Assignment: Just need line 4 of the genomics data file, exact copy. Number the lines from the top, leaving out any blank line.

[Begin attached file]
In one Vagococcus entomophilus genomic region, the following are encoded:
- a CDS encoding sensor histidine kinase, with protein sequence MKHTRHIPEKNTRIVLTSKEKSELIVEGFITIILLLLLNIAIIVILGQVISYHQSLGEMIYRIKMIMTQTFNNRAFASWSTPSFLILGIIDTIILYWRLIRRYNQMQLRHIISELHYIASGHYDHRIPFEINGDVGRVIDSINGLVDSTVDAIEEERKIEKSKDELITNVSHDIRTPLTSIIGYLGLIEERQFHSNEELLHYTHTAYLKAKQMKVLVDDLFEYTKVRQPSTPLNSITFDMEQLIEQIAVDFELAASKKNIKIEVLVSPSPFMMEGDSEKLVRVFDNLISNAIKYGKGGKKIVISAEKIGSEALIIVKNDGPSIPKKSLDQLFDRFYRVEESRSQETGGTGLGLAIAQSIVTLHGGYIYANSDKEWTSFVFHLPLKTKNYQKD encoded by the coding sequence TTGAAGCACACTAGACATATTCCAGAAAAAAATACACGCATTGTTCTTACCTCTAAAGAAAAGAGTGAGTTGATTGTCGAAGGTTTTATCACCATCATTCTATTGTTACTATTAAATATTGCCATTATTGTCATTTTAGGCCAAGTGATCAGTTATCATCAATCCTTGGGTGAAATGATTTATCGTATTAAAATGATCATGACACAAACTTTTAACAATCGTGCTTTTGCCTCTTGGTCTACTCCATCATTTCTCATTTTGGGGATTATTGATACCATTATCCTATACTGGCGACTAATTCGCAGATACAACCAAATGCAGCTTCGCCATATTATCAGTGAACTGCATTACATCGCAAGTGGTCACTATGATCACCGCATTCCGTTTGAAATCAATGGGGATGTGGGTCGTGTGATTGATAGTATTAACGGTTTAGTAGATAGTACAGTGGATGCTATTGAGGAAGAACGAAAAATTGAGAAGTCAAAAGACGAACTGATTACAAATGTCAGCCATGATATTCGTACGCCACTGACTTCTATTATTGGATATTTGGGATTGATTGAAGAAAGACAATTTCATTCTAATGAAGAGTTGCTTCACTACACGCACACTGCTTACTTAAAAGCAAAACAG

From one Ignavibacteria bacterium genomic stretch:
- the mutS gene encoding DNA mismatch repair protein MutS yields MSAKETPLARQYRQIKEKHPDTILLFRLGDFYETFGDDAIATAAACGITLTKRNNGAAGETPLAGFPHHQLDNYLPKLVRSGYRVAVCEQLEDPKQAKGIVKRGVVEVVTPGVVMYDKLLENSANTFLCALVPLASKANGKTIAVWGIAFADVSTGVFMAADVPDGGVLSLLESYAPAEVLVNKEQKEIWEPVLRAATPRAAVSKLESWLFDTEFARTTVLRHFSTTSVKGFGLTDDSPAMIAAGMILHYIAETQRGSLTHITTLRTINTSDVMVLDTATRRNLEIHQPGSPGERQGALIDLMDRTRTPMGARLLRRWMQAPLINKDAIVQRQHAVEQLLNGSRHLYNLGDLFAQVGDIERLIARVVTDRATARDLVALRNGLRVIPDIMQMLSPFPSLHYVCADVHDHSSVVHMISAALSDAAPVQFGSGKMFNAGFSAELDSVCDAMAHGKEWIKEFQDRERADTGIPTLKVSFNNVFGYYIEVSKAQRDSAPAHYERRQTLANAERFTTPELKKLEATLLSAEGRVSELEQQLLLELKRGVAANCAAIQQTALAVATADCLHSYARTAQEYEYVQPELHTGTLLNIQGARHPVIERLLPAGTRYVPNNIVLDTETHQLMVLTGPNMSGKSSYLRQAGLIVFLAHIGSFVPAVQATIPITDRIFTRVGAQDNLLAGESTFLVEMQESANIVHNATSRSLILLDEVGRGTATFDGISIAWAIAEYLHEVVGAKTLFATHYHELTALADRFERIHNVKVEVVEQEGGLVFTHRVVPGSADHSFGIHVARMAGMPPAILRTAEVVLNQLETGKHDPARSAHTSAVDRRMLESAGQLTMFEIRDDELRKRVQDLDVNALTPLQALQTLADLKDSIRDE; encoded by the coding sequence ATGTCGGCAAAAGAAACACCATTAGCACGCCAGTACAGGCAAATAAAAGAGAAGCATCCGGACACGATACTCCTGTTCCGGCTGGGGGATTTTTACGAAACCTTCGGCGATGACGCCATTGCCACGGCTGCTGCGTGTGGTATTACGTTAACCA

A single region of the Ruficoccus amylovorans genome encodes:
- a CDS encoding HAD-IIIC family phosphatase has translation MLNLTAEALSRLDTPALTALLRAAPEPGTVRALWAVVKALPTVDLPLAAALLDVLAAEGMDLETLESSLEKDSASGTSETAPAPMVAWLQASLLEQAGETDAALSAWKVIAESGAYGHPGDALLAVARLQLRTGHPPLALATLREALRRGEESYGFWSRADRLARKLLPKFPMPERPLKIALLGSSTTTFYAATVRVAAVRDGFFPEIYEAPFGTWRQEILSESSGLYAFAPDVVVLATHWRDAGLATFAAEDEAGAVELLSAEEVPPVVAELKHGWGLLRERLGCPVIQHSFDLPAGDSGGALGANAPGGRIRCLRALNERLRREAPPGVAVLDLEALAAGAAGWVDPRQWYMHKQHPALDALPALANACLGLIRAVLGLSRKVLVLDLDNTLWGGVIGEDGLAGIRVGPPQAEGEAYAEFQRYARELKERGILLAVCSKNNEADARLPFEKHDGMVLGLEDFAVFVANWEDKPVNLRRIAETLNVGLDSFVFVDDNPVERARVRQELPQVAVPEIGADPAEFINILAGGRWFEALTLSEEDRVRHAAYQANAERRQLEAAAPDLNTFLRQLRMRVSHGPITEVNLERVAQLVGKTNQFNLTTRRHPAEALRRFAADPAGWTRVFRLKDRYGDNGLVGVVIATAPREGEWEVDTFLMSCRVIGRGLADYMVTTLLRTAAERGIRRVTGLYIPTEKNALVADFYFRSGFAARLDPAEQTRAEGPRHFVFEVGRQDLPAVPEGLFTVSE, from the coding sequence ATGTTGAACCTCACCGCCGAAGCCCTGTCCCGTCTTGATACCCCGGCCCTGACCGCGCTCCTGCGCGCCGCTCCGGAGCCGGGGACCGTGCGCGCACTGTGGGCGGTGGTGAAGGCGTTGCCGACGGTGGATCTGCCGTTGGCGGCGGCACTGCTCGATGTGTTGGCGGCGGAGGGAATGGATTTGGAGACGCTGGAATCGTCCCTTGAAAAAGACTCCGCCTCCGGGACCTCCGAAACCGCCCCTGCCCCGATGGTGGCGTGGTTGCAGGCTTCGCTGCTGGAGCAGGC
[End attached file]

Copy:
- the mutS gene encoding DNA mismatch repair protein MutS yields MSAKETPLARQYRQIKEKHPDTILLFRLGDFYETFGDDAIATAAACGITLTKRNNGAAGETPLAGFPHHQLDNYLPKLVRSGYRVAVCEQLEDPKQAKGIVKRGVVEVVTPGVVMYDKLLENSANTFLCALVPLASKANGKTIAVWGIAFADVSTGVFMAADVPDGGVLSLLESYAPAEVLVNKEQKEIWEPVLRAATPRAAVSKLESWLFDTEFARTTVLRHFSTTSVKGFGLTDDSPAMIAAGMILHYIAETQRGSLTHITTLRTINTSDVMVLDTATRRNLEIHQPGSPGERQGALIDLMDRTRTPMGARLLRRWMQAPLINKDAIVQRQHAVEQLLNGSRHLYNLGDLFAQVGDIERLIARVVTDRATARDLVALRNGLRVIPDIMQMLSPFPSLHYVCADVHDHSSVVHMISAALSDAAPVQFGSGKMFNAGFSAELDSVCDAMAHGKEWIKEFQDRERADTGIPTLKVSFNNVFGYYIEVSKAQRDSAPAHYERRQTLANAERFTTPELKKLEATLLSAEGRVSELEQQLLLELKRGVAANCAAIQQTALAVATADCLHSYARTAQEYEYVQPELHTGTLLNIQGARHPVIERLLPAGTRYVPNNIVLDTETHQLMVLTGPNMSGKSSYLRQAGLIVFLAHIGSFVPAVQATIPITDRIFTRVGAQDNLLAGESTFLVEMQESANIVHNATSRSLILLDEVGRGTATFDGISIAWAIAEYLHEVVGAKTLFATHYHELTALADRFERIHNVKVEVVEQEGGLVFTHRVVPGSADHSFGIHVARMAGMPPAILRTAEVVLNQLETGKHDPARSAHTSAVDRRMLESAGQLTMFEIRDDELRKRVQDLDVNALTPLQALQTLADLKDSIRDE; encoded by the coding sequence ATGTCGGCAAAAGAAACACCATTAGCACGCCAGTACAGGCAAATAAAAGAGAAGCATCCGGACACGATACTCCTGTTCCGGCTGGGGGATTTTTACGAAACCTTCGGCGATGACGCCATTGCCACGGCTGCTGCGTGTGGTATTACGTTAACCA